Related Rule
Germany
Practice Relating to Rule 15. The Principle of Precautions in Attack
Section D. Information required for deciding upon precautions in attack
In 2010, in the Fuel Tankers case, the Federal Prosecutor General at Germany’s Federal Court of Justice investigated whether war crimes or other crimes under domestic law had been committed in the course of an airstrike which was ordered by a colonel (Oberst) of the German armed forces against two tankers transporting fuel for the International Security Assistance Force in Afghanistan stolen by the Taliban near Kunduz and which resulted in the deaths of a number of civilians. The Federal Prosecutor General stated:
Pursuant to § 170 para. 2 StPO [Penal Procedure Code], the investigation proceedings which were initiated by the order of 12 March 2010 against Colonel (Oberst) Klein and Company Sergeant Major (Hauptfeldwebel) Wilhelm due to suspected offences under the VStGB [International Crimes Code] and other offences are to be terminated as a result of the investigations conducted and based on the sources of information set out hereafter and on the reasons given in detail hereafter. 
Germany, Federal Court of Justice, Federal Prosecutor General, Fuel Tankers case, Decision, 16 April 2010, p. 1.
The Federal Prosecutor General also stated:
C. Assessment of the evidence
Colonel (Oberst) Klein had no reason to doubt the correctness of the statements by the informant [that no civilians were near the fuel tankers]. …
Lastly, the individual orders by Colonel (Oberst) Klein concerning the arrangement of the military processes also show that he was at all times keen to avoid any civilian victims. Therefore, he ordered that the source was called at least seven times in order to explicitly ask who was present on the ground. He did not give these orders because he had doubts about the credibility of the source’s previous statements. Rather, he endeavoured to constantly double-check his understanding of the situation and to exclude that in the meantime had civilians moved to the tankers. Only after he was sure that the source’s statements corresponded to the video pictures transmitted by the aircrafts and that no further information from other sources was to be expected, did he decide to drop bombs on the fuel tankers.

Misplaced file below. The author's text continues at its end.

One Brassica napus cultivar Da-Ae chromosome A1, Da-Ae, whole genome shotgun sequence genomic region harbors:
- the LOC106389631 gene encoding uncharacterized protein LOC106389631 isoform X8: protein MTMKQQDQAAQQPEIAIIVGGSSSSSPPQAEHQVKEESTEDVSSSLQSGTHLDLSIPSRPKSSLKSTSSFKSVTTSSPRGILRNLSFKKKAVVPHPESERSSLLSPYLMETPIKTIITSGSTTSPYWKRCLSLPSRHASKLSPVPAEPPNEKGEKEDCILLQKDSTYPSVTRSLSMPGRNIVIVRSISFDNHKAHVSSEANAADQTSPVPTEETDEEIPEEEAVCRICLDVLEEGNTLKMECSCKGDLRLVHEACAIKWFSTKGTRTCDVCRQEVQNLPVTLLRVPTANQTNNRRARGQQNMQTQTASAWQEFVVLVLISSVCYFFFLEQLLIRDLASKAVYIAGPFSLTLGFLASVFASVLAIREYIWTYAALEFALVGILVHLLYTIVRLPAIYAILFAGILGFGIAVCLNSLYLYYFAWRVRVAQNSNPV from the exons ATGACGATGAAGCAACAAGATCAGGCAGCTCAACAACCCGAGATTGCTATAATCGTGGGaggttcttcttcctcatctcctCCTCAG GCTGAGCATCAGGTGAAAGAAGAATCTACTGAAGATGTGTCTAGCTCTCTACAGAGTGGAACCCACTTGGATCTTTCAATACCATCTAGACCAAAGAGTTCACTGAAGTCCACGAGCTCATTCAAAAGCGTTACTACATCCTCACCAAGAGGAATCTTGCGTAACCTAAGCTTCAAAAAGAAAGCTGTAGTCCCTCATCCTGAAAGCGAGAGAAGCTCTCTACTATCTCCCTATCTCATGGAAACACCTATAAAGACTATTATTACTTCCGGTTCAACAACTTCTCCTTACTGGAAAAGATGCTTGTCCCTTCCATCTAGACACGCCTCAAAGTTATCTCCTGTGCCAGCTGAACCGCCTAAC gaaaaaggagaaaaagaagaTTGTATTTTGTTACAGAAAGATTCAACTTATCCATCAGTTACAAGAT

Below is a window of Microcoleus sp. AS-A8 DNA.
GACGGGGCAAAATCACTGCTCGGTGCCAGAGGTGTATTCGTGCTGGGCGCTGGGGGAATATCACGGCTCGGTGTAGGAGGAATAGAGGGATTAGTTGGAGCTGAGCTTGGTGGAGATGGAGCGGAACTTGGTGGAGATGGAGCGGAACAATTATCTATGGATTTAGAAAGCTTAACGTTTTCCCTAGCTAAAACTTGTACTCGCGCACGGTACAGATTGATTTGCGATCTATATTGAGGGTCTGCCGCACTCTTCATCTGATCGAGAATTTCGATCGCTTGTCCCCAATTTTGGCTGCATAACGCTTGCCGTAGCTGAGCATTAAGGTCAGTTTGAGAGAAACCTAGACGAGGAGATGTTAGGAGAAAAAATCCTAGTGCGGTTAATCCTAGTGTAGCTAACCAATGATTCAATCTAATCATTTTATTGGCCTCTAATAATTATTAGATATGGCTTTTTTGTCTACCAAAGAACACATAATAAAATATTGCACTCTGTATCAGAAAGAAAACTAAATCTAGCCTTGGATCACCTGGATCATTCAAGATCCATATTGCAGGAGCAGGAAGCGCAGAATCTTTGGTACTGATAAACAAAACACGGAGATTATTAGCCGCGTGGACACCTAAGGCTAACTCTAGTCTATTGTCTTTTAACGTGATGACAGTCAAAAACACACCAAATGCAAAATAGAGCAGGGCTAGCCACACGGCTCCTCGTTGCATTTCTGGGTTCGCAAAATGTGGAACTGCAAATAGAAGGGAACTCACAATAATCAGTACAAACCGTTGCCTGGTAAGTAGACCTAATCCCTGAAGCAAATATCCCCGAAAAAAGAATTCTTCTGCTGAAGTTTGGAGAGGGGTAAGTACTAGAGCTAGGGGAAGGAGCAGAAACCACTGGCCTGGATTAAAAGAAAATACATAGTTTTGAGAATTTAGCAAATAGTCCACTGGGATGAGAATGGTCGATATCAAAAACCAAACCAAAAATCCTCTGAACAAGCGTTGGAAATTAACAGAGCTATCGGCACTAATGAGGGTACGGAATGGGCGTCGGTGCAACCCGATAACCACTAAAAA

Germany, Federal Court of Justice, Federal Prosecutor General, Fuel Tankers case, Decision, 16 April 2010, p. 30.
In an explanatory memorandum submitted to the German Parliament in 1990 in the context of the ratification procedure of the Additional Protocols, the German Government stated:
Article 57 [of the 1977 Additional Protocol I] contains high requirements for military commanders. They can only evaluate the situation on the basis of facts at their disposal during the planning and execution of an attack. Military commanders cannot be held responsible on the basis of facts they did not know, and could not have known, and which became only clear afterwards. 
Germany, Lower House of Parliament, Explanatory memorandum on the Additional Protocols to the Geneva Conventions, BT-Drucksache 11/6770, 22 March 1990, p. 113.
Upon ratification of the 1977 Additional Protocol I, Germany stated:
It is the understanding of the Federal Republic of Germany that in the application of the provisions of Part IV, Section I, of Additional Protocol I, to military commanders and others responsible for planning, deciding upon or executing attacks, the decision taken by the person responsible has to be judged on the basis of all information available to him at the relevant time, and not on the basis of hindsight. 
Germany, Declarations made upon ratification of the 1977 Additional Protocol I, 14 February 1991, § 4.